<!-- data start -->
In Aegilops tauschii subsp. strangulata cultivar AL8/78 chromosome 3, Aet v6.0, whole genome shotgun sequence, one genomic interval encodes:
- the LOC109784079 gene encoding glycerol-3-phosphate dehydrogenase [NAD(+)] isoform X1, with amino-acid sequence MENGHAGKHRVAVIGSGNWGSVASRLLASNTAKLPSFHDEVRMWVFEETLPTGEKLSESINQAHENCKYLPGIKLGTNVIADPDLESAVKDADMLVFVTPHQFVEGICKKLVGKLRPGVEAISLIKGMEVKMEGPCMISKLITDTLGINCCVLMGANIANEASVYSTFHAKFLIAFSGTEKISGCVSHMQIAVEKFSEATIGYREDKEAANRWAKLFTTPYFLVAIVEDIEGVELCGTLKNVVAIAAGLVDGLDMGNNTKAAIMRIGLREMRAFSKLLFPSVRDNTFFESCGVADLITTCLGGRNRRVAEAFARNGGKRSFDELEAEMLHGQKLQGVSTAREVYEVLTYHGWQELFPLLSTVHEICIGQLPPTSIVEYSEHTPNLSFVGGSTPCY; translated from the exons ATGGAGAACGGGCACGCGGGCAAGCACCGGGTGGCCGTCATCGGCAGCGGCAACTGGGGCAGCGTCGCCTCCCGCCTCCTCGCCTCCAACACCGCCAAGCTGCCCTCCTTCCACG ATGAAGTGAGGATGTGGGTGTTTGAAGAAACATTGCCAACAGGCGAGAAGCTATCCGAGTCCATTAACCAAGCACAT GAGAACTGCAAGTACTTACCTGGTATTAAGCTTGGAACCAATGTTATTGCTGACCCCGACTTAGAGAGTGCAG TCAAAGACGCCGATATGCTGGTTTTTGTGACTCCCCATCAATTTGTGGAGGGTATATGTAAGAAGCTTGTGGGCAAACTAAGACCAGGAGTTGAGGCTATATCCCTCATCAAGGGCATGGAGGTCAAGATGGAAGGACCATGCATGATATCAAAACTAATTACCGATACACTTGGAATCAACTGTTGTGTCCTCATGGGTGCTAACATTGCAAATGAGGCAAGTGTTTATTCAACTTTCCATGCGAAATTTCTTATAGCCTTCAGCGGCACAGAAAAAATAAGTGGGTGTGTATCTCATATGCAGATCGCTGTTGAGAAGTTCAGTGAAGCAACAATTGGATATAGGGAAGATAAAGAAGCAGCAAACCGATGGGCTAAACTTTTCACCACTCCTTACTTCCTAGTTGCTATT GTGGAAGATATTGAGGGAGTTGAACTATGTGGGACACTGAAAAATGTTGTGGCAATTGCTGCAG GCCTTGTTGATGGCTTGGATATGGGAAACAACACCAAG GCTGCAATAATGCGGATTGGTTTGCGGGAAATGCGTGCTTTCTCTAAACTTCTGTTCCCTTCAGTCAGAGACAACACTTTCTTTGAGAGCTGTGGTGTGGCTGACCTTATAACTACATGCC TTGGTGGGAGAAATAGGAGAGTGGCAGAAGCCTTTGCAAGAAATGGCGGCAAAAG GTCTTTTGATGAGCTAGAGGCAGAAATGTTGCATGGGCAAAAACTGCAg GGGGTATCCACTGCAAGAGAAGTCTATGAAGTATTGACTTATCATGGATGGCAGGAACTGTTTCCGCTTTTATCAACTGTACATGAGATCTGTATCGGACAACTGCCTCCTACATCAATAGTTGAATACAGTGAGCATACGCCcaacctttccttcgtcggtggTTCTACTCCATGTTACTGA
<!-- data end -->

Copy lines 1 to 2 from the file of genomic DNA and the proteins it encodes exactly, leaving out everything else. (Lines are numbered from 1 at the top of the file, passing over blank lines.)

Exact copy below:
In Aegilops tauschii subsp. strangulata cultivar AL8/78 chromosome 3, Aet v6.0, whole genome shotgun sequence, one genomic interval encodes:
- the LOC109784079 gene encoding glycerol-3-phosphate dehydrogenase [NAD(+)] isoform X1, with amino-acid sequence MENGHAGKHRVAVIGSGNWGSVASRLLASNTAKLPSFHDEVRMWVFEETLPTGEKLSESINQAHENCKYLPGIKLGTNVIADPDLESAVKDADMLVFVTPHQFVEGICKKLVGKLRPGVEAISLIKGMEVKMEGPCMISKLITDTLGINCCVLMGANIANEASVYSTFHAKFLIAFSGTEKISGCVSHMQIAVEKFSEATIGYREDKEAANRWAKLFTTPYFLVAIVEDIEGVELCGTLKNVVAIAAGLVDGLDMGNNTKAAIMRIGLREMRAFSKLLFPSVRDNTFFESCGVADLITTCLGGRNRRVAEAFARNGGKRSFDELEAEMLHGQKLQGVSTAREVYEVLTYHGWQELFPLLSTVHEICIGQLPPTSIVEYSEHTPNLSFVGGSTPCY; translated from the exons ATGGAGAACGGGCACGCGGGCAAGCACCGGGTGGCCGTCATCGGCAGCGGCAACTGGGGCAGCGTCGCCTCCCGCCTCCTCGCCTCCAACACCGCCAAGCTGCCCTCCTTCCACG ATGAAGTGAGGATGTGGGTGTTTGAAGAAACATTGCCAACAGGCGAGAAGCTATCCGAGTCCATTAACCAAGCACAT GAGAACTGCAAGTACTTACCTGGTATTAAGCTTGGAACCAATGTTATTGCTGACCCCGACTTAGAGAGTGCAG TCAAAGACGCCGATATGCTGGTTTTTGTGACTCCCCATCAATTTGTGGAGGGTATATGTAAGAAGCTTGTGGGCAAACTAAGACCAGGAGTTGAGGCTATATCCCTCATCAAGGGCATGGAGGTCAAGATGGAAGGACCATGCATGATATCAAAACTAATTACCGATACACTTGGAATCAACTGTTGTGTCCTCATGGGTGCTAACATTGCAAATGAGGCAAGTGTTTATTCAACTTTCCATGCGAAATTTCTTATAGCCTTCAGCGGCACAGAAAAAATAAGTGGGTGTGTATCTCATATGCAGATCGCTGTTGAGAAGTTCAGTGAAGCAACAATTGGATATAGGGAAGATAAAGAAGCAGCAAACCGATGGGCTAAACTTTTCACCACTCCTTACTTCCTAGTTGCTATT GTGGAAGATATTGAGGGAGTTGAACTATGTGGGACACTGAAAAATGTTGTGGCAATTGCTGCAG GCCTTGTTGATGGCTTGGATATGGGAAACAACACCAAG GCTGCAATAATGCGGATTGGTTTGCGGGAAATGCGTGCTTTCTCTAAACTTCTGTTCCCTTCAGTCAGAGACAACACTTTCTTTGAGAGCTGTGGTGTGGCTGACCTTATAACTACATGCC TTGGTGGGAGAAATAGGAGAGTGGCAGAAGCCTTTGCAAGAAATGGCGGCAAAAG GTCTTTTGATGAGCTAGAGGCAGAAATGTTGCATGGGCAAAAACTGCAg GGGGTATCCACTGCAAGAGAAGTCTATGAAGTATTGACTTATCATGGATGGCAGGAACTGTTTCCGCTTTTATCAACTGTACATGAGATCTGTATCGGACAACTGCCTCCTACATCAATAGTTGAATACAGTGAGCATACGCCcaacctttccttcgtcggtggTTCTACTCCATGTTACTGA